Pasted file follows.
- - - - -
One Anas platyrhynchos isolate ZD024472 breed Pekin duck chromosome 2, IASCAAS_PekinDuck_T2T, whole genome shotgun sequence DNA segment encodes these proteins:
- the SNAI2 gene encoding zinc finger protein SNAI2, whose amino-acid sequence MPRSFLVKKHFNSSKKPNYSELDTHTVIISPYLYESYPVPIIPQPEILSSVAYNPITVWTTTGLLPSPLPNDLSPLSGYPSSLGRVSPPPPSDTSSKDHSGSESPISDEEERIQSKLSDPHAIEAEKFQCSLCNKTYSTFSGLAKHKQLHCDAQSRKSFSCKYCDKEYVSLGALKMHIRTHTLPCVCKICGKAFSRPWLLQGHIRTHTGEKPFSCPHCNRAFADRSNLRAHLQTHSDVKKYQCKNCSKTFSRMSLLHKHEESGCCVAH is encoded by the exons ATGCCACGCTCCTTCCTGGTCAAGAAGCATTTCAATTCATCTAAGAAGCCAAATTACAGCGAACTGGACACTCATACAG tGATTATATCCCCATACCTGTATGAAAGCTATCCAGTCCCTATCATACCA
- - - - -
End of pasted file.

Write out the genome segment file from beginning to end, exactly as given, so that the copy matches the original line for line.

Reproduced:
One Anas platyrhynchos isolate ZD024472 breed Pekin duck chromosome 2, IASCAAS_PekinDuck_T2T, whole genome shotgun sequence DNA segment encodes these proteins:
- the SNAI2 gene encoding zinc finger protein SNAI2, whose amino-acid sequence MPRSFLVKKHFNSSKKPNYSELDTHTVIISPYLYESYPVPIIPQPEILSSVAYNPITVWTTTGLLPSPLPNDLSPLSGYPSSLGRVSPPPPSDTSSKDHSGSESPISDEEERIQSKLSDPHAIEAEKFQCSLCNKTYSTFSGLAKHKQLHCDAQSRKSFSCKYCDKEYVSLGALKMHIRTHTLPCVCKICGKAFSRPWLLQGHIRTHTGEKPFSCPHCNRAFADRSNLRAHLQTHSDVKKYQCKNCSKTFSRMSLLHKHEESGCCVAH is encoded by the exons ATGCCACGCTCCTTCCTGGTCAAGAAGCATTTCAATTCATCTAAGAAGCCAAATTACAGCGAACTGGACACTCATACAG tGATTATATCCCCATACCTGTATGAAAGCTATCCAGTCCCTATCATACCA